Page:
Mandy’s skirts were always too short. That’s a strange opinion for a red-blooded chap to have, I know, but she was a short, squat lady and her legs were just too thick and bulbously muscular for such a revealing hemline. Such an expanse of unappealing calf, knee, and thigh provoked no admiration, lust, or envy; just slightly pained glances from the men in the office and catty asides from the women. But Mandy was oblivious to the fact that her legs were of little artistic merit and she flaunted them in all weathers, exposed for all to admire.
In her defense, there was no trace of cellulite or other flabby wobbliness on Mandy’s legs, which was a matter of great pride for her. Her legs were well-maintained—smooth and tan and tautly muscled—but appeared to be so unnaturally firm and solid that they seemed not so much flesh and muscle as solid timber, fashioned by a sculptor’s hand. Though not a master sculptor, not an experienced artist; a master’s young apprentice, perhaps, or an elderly lady who took an evening class. Or imagine if you were to hand a suitably-sized block of seasoned oak to a complete novice and say, “Here mate, carve me a pair of shapely female legs, would you?”—the result, from any reasonably talented individual giving it this task his best shot, after he’d rubbed his works down with 320-grit sandpaper and varnished them to his satisfaction with a dark teak woodstain, would be something akin to Mandy’s legs.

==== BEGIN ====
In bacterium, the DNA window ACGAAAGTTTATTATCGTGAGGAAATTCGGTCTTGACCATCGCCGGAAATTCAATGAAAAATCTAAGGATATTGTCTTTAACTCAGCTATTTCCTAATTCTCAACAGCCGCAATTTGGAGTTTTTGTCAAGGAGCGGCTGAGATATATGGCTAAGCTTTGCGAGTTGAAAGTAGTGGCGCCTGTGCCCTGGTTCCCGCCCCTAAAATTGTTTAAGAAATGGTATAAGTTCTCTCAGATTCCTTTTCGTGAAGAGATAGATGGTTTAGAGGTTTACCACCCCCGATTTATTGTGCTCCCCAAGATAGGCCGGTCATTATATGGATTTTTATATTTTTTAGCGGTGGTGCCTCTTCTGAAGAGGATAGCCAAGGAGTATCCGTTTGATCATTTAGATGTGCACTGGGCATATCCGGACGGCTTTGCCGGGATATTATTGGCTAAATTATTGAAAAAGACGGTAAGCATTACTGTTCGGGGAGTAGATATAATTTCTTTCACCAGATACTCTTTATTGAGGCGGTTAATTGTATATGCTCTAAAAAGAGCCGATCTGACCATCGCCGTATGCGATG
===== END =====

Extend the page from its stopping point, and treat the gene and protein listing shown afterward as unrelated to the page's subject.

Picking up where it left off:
But Mandy knew nothing of such aesthetic considerations. She had long ago decided her legs were her best feature and she wanted the whole world to know about it, hence the mini-skirts, the high heels, and the frequent crossings and uncrossing of her chunky pins, which she carried out with a gratuitous and unseemly abandon. But that’s another story.
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